AT Warung Cantina, owner Made Sukertia, 43, surveys his guests as they settle into their seats just ahead of sunset on a clear day.Made’s modest establishment, where a grilled mahi-mahi and ice cold Bintang costs the equivalent of US$10 (RM43) .50), has seen challenges since it opened under a few sheets of blue tarpaulin in 1998 without permits.
The government shut the eatery on Batu Belig Beach near Seminyak four times, Made said, only for him to reopen it each time.
It bounced back from other shocks, too, including the Asian financial crisis that triggered the ouster of President Suharto in 1998, and the terror attacks that rocked the island a few years later.
And now as Bali’s US$10bil (RM43.5bil) tourist industry, which employed a quarter of a million people and made up the vast majority of the island’s gross domestic product, sputters back to life, a fresh start is once again in the offing .
“This was the biggest challenge we faced, but now things are improving,” Made said, referring to the Covid-19 pandemic.
“I think they will get better from now on.”
The most recent government data shows a sharp rebound in the number of tourists.
On Monday, arrivals totalled more than 3,900, according to immigration data.
That compares with an average 2,200 during the previous month, itself a more than fourfold increase since March – thanks to a sudden influx of US and Australian travellers, Bali Governor Wayan Koster said.
The addition of Thai Airways and Emirates this week brings to 16 the number of foreign airlines now flying to the holiday island.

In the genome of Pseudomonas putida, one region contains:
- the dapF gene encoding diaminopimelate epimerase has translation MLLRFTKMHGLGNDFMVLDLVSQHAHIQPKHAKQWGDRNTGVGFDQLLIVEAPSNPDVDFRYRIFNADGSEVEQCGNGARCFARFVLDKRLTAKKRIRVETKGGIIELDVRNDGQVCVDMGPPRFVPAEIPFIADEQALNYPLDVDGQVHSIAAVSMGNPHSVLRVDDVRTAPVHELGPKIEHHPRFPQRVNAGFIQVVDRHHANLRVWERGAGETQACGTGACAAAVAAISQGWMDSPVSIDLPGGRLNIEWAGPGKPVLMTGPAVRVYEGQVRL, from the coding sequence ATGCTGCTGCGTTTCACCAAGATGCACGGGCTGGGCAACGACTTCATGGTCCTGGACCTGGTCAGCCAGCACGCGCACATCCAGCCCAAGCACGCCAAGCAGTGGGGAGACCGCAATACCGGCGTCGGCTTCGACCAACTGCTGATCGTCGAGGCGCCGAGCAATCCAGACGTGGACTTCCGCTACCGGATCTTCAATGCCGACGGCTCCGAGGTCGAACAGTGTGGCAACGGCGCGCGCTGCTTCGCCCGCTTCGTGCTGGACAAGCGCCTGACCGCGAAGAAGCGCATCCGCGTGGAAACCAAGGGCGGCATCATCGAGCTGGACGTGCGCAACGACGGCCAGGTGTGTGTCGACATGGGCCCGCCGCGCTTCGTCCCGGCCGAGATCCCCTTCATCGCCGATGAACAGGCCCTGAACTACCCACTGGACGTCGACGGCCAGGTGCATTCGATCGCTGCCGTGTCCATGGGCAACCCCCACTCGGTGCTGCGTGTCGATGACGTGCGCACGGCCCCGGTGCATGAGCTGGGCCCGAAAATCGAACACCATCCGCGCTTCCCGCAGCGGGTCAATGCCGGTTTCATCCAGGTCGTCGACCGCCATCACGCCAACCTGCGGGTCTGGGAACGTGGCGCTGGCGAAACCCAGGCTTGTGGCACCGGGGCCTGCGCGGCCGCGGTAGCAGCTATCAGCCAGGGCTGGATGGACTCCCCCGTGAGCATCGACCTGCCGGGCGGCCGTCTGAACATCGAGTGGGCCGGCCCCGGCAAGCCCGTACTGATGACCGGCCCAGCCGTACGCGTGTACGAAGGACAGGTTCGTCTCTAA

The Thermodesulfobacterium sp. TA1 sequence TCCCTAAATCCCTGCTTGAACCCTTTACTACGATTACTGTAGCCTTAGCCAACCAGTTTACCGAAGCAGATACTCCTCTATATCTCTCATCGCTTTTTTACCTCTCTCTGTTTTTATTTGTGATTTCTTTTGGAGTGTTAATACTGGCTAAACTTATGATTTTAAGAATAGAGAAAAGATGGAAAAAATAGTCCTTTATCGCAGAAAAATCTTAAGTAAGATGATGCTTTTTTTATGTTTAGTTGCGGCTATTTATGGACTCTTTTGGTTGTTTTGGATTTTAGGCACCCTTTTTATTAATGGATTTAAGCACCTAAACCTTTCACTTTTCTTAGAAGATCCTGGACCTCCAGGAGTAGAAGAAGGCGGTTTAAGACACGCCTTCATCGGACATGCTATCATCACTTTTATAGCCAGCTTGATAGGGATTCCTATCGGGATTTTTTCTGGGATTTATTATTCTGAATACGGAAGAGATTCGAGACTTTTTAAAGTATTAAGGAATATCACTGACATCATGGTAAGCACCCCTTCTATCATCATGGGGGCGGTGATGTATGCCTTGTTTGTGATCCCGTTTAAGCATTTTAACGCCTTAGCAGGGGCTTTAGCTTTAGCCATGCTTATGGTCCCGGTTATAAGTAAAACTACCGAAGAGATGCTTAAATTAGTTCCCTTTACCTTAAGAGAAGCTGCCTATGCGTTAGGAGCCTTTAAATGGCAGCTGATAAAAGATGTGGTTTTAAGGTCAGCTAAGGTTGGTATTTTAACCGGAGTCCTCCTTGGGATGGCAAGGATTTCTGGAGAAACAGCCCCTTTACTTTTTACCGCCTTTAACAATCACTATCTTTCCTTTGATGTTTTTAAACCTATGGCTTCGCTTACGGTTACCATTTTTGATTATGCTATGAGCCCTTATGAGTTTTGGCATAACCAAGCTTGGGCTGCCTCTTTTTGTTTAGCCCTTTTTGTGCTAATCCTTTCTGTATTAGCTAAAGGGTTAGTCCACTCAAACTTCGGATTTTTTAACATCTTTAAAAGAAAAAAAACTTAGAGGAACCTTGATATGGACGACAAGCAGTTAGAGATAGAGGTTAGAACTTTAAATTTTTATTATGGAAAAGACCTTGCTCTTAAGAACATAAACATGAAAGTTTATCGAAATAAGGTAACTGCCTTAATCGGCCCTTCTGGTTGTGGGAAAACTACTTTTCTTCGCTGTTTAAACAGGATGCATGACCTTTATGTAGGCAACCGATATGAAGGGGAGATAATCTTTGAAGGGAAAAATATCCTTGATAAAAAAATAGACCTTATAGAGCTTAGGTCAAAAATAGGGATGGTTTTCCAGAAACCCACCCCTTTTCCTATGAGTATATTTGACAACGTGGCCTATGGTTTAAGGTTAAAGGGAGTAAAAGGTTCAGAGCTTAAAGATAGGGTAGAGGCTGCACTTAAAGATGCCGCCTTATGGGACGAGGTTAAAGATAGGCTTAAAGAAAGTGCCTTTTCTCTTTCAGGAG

Even so, with 65% of the adults having received a booster shot, Bali adds fewer than 30 new Covid-19 cases a day.
Rising visiting numbers and evidence of a pandemic in retreat bode well not only for the island’s tourism industry, but also its slate of high-profile conferences, including the Group of 20 summit, which is set for November.
“We need to keep this momentum so the industry can recover after its two-year slump,” Wayan said.
But recovery still has some way to go.
Movement restrictions still prevent Chinese holidaymakers – Bali’s second-biggest tourism market – from venturing abroad.
Visitor numbers, though growing fast, are at a fraction of their pre-pandemic levels. An average day in May 2019 saw four times as many overseas visitors arriving on twice as many airlines to spend in a day what many Indonesians earn in a month.
The sudden influx of domestic holidaymakers following Ramadan and the rapid recovery in the number of overseas arrivals are also creating headaches for the authorities.
Unscrupulous hotel owners who failed to maintain their properties during the pandemic are advertising rooms with photographs from earlier times when they were in better nick, Bagus Agung Partha Adnyana, head of the Bali Tourism Board and himself a hotel owner, said.
Bagus said officials plan to crack down on dishonest advertising.
Still, hoteliers are keeping half of the island’s 140,000 rooms in mothballs on dreams that the authorities may slam on the brakes by reinstating testing and travel restrictions, he added.
“Even if hotels want to bring more rooms online, many experienced staff have left the industry and it would be tough to cater to the extra guests.
“Tourism has been scarred. If testing becomes mandatory again, it can have a big impact,” he added. “This is a challenge for us.”
But Made said he has mostly held on to his staff. He halved their salaries when the restaurant struggled to attract 30 customers a day during the pandemic.
On a recent day this week, Warung Cantina would have served 120 guests.
As Bali swings into high gear with the onset of the dry season next month, Made is confident that daily covers will be closer to 200, in line with conditions before the pandemic.
“We’re ramping up for the high season,” he said.
“My hope for this year is we get back to normal and I hold on to my business.” — The Straits Times/ANN